It is obvious that these pumps deliver a series of "pulses" of the mobile phase. Most detectors, but in particular the refractive index detector, are sensitive to flow "pulses" and for both trace analysis or good quantitation, it may be necessary to eliminate the pulsations. Several methods have been developed to accomplish this. The most simple involves placing a large coil of narrow-bore tubing in the line between the pump and the injector.
As the pump strokes, the coil flexes, absorbing the energy of the pulsations. This type of pulse damper holds a large amount of liquid which must be purged during solvent changes or when performing gradient elution. Another variation of this is a pressure gauge with a large Bourdon tube (usually of the follow-through type, to prevent trapping of liquid) which also flexes with each pulse. The most usual damper type is a membrane one, usually having low volume (less than 0.5 ml). The left part is filled with inert liquid (heptane). Compressibility of this liquid is enough to compensate for the pulsations of the dual piston pump with piston volume around 100 Ál.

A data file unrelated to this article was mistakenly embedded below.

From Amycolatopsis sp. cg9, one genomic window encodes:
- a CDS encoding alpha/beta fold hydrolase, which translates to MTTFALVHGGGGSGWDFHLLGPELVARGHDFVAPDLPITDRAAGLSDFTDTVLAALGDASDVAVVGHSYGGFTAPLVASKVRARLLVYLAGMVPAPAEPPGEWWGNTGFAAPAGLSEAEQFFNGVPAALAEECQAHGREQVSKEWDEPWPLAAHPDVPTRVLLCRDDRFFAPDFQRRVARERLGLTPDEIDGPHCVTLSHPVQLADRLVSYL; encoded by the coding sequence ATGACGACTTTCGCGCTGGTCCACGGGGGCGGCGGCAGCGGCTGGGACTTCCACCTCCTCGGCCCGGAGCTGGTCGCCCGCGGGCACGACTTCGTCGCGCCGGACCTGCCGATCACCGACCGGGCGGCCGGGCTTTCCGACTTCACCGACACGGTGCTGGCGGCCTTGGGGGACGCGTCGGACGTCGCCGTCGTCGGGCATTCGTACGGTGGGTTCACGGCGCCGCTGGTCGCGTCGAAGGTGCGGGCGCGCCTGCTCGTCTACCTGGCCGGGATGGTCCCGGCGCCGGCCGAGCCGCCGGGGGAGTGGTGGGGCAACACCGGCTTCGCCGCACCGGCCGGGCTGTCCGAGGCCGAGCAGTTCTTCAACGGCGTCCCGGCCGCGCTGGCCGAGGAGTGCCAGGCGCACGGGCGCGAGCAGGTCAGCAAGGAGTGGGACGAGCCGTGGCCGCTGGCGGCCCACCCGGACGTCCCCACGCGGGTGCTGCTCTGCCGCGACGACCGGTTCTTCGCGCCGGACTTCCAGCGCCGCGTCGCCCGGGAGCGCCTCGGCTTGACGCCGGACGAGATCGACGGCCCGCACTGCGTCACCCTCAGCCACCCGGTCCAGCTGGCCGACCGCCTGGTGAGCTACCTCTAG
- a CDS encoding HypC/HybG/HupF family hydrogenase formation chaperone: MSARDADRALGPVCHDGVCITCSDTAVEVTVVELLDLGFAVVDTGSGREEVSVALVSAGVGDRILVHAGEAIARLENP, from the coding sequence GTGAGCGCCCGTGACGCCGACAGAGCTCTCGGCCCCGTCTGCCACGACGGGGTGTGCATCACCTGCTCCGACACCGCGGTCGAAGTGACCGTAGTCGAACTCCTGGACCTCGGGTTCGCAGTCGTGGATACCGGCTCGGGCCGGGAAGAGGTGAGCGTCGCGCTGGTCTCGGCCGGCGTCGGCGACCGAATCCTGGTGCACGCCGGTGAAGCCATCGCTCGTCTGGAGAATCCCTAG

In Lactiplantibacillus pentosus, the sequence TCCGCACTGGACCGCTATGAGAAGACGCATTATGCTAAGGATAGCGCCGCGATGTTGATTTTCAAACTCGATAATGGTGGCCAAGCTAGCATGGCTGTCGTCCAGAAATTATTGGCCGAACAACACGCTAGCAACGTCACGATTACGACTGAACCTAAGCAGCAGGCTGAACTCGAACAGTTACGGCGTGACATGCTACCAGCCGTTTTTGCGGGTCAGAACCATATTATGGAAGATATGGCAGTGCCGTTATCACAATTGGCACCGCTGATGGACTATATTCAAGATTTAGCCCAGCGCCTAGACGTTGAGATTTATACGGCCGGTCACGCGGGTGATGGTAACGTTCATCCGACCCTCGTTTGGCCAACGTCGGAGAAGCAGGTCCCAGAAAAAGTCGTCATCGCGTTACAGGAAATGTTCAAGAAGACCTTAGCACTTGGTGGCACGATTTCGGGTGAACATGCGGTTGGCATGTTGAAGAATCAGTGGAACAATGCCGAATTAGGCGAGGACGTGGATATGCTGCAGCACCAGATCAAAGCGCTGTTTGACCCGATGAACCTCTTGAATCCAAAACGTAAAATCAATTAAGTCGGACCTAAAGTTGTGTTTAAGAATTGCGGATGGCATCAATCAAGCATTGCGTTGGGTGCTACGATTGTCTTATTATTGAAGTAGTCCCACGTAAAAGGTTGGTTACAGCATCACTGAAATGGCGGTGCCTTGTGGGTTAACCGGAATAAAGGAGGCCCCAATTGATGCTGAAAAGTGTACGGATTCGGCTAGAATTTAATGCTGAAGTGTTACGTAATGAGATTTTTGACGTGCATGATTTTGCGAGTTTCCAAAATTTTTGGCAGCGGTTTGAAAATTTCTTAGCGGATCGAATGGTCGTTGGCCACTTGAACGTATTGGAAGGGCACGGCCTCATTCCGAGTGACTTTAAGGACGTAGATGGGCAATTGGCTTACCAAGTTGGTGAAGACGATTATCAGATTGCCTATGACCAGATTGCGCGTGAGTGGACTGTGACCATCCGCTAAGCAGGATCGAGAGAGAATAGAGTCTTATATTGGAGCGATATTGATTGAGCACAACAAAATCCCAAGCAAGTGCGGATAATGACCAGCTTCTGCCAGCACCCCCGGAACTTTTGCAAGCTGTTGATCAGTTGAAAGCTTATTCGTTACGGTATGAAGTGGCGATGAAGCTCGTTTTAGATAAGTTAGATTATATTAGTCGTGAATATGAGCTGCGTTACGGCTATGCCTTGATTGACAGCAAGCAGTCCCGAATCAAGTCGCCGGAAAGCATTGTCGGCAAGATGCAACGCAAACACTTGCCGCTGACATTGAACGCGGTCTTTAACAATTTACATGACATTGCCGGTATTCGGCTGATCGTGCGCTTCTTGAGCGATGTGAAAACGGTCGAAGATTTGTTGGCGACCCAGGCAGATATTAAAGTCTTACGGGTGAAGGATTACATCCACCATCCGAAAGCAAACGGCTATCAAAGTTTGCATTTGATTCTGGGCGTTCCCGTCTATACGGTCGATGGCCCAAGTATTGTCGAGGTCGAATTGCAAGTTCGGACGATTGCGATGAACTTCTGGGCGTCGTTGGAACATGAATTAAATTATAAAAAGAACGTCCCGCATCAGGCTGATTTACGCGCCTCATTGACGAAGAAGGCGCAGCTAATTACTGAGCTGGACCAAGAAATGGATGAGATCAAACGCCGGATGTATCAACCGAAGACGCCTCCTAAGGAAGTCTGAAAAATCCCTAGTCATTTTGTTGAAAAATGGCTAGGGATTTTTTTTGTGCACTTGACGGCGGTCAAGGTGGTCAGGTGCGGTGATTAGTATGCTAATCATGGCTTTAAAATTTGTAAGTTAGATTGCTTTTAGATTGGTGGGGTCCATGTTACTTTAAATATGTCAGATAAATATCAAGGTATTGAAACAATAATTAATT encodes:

Flow and pressure profiles for different types of pumps and cam shape.
The piston movement profile which is used for new pumps is shown above. First stage (1)
has a sharp slope to compensate liquid compressibility. The second stage (2) is the
solvent delivering step and it is the largest in the pumping cycle, the third stage (3) is
the filling procedure; this stage is about 1/50 of total cycle time. This type of cycle is
controlled by a microprocessor and driven by a stepping motor. Pulsation profile produced
by this pump is shown above. A small volume diaphragm damper combined with electronic
pressure gauge is more than enough to compensate for short term pressure peaks.